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The economics of back doors

Todd Bell | Feb. 24, 2016
The debate between Apple and the FBI has become a major national public issue. The key component missing from this debate is the economic impact to US corporations and the US economy.

The US government is struggling just like the private sector with record security breaches in all major branches of the US government. How could US corporations place all of its investment eggs in one basket hoping nothing bad would ever happen with the decryption passcode being lost or misplaced with a US government agency? Why would US corporations want to expose themselves to the rest of the world with hackers always trying to break into their products?

Having a "backdoor" in US based encrypted products would allow technology savvy terrorist organizations to continuously attack a product that could expose the data of thousands of US companies and create massive security breaches on an exponential scale. This could hurt the overall US economy.

Let's say the US government gets its way and mandates "backdoors" for every encryption technology product made in the USA. What if the US government agency lost or misplaced the decryption passcode. This could destroy a US corporation if the "backdoor" decryption passcode was lost.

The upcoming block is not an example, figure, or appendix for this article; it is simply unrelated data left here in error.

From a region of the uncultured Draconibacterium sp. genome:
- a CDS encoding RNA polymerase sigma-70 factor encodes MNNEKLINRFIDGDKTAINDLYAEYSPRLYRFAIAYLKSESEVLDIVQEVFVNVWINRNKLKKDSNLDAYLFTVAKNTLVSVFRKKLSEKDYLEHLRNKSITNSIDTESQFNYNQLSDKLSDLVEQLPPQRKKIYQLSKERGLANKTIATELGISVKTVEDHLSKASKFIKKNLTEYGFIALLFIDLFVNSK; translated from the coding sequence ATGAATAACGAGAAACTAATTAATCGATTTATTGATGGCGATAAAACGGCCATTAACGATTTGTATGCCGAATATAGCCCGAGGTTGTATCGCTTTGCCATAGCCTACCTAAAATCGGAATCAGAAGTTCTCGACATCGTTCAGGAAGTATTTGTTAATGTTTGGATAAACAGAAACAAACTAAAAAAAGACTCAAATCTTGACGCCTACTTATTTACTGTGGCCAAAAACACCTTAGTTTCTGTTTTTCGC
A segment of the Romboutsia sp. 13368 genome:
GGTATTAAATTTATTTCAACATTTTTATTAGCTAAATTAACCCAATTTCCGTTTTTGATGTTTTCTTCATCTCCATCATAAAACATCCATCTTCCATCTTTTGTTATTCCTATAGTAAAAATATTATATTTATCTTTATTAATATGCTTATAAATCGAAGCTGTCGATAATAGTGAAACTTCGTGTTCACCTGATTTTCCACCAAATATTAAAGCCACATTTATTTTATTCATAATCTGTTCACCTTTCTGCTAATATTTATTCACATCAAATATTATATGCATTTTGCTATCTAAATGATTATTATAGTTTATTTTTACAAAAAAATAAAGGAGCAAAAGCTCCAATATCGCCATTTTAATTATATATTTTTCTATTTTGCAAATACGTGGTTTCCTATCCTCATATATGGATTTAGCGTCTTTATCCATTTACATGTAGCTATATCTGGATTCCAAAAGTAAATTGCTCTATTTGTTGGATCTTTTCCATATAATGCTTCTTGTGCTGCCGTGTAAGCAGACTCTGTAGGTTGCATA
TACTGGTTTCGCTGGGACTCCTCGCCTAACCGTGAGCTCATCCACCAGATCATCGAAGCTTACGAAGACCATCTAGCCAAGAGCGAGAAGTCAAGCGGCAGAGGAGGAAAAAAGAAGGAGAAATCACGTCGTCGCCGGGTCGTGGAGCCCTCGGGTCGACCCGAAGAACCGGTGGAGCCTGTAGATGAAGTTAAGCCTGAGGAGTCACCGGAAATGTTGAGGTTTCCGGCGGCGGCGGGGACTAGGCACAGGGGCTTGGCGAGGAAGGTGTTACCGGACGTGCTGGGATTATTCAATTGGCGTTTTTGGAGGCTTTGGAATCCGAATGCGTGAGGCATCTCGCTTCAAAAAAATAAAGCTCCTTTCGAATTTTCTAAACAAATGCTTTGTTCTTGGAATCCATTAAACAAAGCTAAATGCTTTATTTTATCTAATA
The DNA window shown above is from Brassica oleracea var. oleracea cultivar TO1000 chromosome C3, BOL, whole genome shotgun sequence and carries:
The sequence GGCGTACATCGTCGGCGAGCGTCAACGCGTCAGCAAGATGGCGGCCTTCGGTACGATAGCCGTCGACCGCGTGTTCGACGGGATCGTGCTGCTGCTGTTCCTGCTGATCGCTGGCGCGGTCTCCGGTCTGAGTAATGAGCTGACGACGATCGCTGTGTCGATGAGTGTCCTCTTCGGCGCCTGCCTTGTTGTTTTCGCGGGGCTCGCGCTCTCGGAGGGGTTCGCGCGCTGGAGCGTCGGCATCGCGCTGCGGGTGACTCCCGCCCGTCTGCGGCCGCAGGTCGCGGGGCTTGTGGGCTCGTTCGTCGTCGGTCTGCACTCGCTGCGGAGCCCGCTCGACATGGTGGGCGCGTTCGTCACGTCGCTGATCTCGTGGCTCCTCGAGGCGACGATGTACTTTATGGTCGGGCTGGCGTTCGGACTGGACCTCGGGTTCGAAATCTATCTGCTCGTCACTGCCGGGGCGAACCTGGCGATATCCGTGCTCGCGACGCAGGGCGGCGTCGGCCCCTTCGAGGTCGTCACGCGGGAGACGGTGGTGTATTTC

Is the US government going to be responsible and accountable for the major financial losses and the workers that get laid off? What is the US government going to do for the company they just financially destroyed and the fallout for the impacted companies that just had their sensitive data exposed? Is their immunity or a safe harbor for all the impacted US companies?

A compromise may be in order. As an Air Force veteran, we all want to fight terrorism on a domestic and global level. We will have situations where the US government will need to solve terrorist attacks within the USA and abroad. Just saying "no" to assist our US government to prevent and solve terrorism is not a solution. While the idea of having a "backdoor" and having a master key has been discussed by many, this solution can cause severe economic harm to a company as it is not a practical solution. This is the solution I propose using mobile devices as an example:

1. Modify existing algorithms (AES256 or Triple DES) to create a random key for each unique mobile device, whereby a separate encryption key is installed only on one device. No more master encryption key for every device which can expose every device.

2. The encryption key that is stored on a device can be easily read. For instance, the encryption key can be the device serial number imprinted on the device and displayed by default on the main PIN entry screen.

3. For Part 1 of the decryption method--The device serial number can be reverse engineered with a special algorithm (held with the device manufacturer i.e. Apple) to determine the device encryption key. Once the encryption key is determined, the encryption key value will need to go through a second algorithm to determine the first half of the encryption key that can only partially unlock one device. The second part of the encryption key will need to be decrypted by the US government and requires two independent parties to complete the entire process. The manufacturer is in full control of the decryption process.

 

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